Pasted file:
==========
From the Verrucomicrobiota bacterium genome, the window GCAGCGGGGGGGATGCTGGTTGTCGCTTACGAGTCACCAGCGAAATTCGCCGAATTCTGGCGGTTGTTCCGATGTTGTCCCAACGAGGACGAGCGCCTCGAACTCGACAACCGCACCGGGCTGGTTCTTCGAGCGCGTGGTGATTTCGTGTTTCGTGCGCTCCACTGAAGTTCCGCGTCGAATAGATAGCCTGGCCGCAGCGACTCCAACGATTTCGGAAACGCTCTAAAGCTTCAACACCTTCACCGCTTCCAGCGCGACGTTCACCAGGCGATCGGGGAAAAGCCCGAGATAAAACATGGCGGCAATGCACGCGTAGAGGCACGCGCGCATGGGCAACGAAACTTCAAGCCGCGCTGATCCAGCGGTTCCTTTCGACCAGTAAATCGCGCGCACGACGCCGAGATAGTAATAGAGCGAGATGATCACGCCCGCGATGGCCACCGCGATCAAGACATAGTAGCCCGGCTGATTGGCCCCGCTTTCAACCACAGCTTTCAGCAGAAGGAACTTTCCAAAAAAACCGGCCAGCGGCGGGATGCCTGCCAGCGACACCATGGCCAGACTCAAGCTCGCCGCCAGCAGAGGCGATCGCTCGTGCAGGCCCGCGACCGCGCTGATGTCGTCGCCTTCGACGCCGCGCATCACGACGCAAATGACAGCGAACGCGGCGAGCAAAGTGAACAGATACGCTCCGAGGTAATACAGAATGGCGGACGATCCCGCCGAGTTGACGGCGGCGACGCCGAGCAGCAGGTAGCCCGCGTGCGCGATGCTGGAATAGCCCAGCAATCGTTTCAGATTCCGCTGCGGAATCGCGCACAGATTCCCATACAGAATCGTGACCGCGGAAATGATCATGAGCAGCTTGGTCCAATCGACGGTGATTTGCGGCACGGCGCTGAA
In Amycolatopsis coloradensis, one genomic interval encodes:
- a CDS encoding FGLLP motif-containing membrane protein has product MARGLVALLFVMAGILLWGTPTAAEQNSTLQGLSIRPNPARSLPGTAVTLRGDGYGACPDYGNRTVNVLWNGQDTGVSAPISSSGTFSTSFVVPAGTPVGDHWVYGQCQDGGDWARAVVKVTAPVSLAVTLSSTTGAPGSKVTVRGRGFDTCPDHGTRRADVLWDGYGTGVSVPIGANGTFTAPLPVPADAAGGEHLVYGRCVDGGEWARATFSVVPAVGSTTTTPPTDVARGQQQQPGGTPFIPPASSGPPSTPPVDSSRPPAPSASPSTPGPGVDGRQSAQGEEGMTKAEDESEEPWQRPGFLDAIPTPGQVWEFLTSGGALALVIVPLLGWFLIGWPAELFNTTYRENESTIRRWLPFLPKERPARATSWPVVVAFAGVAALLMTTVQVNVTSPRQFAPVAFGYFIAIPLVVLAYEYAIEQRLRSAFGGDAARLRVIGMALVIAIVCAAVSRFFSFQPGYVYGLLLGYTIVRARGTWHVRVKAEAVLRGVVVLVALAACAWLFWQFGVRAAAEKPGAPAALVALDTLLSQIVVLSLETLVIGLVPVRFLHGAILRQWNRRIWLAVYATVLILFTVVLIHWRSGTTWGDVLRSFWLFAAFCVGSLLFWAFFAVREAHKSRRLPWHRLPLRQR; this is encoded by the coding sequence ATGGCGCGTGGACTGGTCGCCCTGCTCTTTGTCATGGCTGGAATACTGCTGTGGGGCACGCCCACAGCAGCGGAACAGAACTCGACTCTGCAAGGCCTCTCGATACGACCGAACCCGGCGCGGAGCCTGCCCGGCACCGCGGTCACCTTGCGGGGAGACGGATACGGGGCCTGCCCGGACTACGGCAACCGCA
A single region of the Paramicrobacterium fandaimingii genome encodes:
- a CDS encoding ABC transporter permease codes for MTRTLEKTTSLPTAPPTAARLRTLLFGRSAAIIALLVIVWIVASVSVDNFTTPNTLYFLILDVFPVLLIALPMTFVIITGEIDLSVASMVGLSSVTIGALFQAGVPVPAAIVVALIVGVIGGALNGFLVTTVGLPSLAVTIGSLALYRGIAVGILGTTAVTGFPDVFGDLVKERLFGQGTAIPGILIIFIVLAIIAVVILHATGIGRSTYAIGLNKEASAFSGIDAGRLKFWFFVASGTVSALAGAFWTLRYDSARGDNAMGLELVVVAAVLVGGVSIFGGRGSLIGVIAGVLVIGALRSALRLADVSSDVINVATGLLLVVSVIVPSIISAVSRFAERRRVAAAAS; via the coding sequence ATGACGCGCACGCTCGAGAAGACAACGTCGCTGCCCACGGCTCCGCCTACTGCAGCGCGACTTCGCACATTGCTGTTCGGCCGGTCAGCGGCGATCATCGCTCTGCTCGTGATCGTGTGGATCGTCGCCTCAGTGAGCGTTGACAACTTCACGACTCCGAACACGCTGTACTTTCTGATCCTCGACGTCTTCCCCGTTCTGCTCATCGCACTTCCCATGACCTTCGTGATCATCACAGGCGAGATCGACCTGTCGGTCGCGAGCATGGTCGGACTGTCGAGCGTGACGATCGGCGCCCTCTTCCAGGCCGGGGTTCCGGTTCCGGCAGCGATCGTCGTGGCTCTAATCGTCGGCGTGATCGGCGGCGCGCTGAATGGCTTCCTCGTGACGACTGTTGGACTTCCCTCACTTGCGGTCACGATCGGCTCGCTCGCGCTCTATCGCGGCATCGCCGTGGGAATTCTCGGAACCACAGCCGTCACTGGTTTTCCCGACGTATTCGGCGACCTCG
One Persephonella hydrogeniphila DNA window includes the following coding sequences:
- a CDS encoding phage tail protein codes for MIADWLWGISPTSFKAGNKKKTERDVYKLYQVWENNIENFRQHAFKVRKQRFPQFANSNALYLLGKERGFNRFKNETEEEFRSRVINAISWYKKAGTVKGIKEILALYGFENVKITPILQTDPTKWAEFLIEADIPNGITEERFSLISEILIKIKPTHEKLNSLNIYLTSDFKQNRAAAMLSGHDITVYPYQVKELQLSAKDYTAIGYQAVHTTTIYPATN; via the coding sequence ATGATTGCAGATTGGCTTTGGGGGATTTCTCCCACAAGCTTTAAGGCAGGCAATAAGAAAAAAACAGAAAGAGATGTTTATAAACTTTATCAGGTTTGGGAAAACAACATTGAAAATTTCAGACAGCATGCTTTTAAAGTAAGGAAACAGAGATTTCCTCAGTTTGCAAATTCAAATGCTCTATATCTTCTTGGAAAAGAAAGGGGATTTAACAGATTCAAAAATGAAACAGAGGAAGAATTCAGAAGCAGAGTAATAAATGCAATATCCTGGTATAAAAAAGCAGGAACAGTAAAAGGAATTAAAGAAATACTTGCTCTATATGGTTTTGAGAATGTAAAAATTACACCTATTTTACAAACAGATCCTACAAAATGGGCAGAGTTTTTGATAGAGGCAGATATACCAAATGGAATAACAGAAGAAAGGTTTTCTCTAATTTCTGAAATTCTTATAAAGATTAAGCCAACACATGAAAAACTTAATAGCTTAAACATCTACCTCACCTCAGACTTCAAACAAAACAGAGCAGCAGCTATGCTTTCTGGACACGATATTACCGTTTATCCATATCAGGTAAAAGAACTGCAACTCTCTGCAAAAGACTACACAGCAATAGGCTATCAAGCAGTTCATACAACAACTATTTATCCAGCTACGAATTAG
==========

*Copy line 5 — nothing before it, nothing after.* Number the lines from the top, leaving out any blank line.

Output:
- a CDS encoding ABC transporter permease codes for MTRTLEKTTSLPTAPPTAARLRTLLFGRSAAIIALLVIVWIVASVSVDNFTTPNTLYFLILDVFPVLLIALPMTFVIITGEIDLSVASMVGLSSVTIGALFQAGVPVPAAIVVALIVGVIGGALNGFLVTTVGLPSLAVTIGSLALYRGIAVGILGTTAVTGFPDVFGDLVKERLFGQGTAIPGILIIFIVLAIIAVVILHATGIGRSTYAIGLNKEASAFSGIDAGRLKFWFFVASGTVSALAGAFWTLRYDSARGDNAMGLELVVVAAVLVGGVSIFGGRGSLIGVIAGVLVIGALRSALRLADVSSDVINVATGLLLVVSVIVPSIISAVSRFAERRRVAAAAS; via the coding sequence ATGACGCGCACGCTCGAGAAGACAACGTCGCTGCCCACGGCTCCGCCTACTGCAGCGCGACTTCGCACATTGCTGTTCGGCCGGTCAGCGGCGATCATCGCTCTGCTCGTGATCGTGTGGATCGTCGCCTCAGTGAGCGTTGACAACTTCACGACTCCGAACACGCTGTACTTTCTGATCCTCGACGTCTTCCCCGTTCTGCTCATCGCACTTCCCATGACCTTCGTGATCATCACAGGCGAGATCGACCTGTCGGTCGCGAGCATGGTCGGACTGTCGAGCGTGACGATCGGCGCCCTCTTCCAGGCCGGGGTTCCGGTTCCGGCAGCGATCGTCGTGGCTCTAATCGTCGGCGTGATCGGCGGCGCGCTGAATGGCTTCCTCGTGACGACTGTTGGACTTCCCTCACTTGCGGTCACGATCGGCTCGCTCGCGCTCTATCGCGGCATCGCCGTGGGAATTCTCGGAACCACAGCCGTCACTGGTTTTCCCGACGTATTCGGCGACCTCG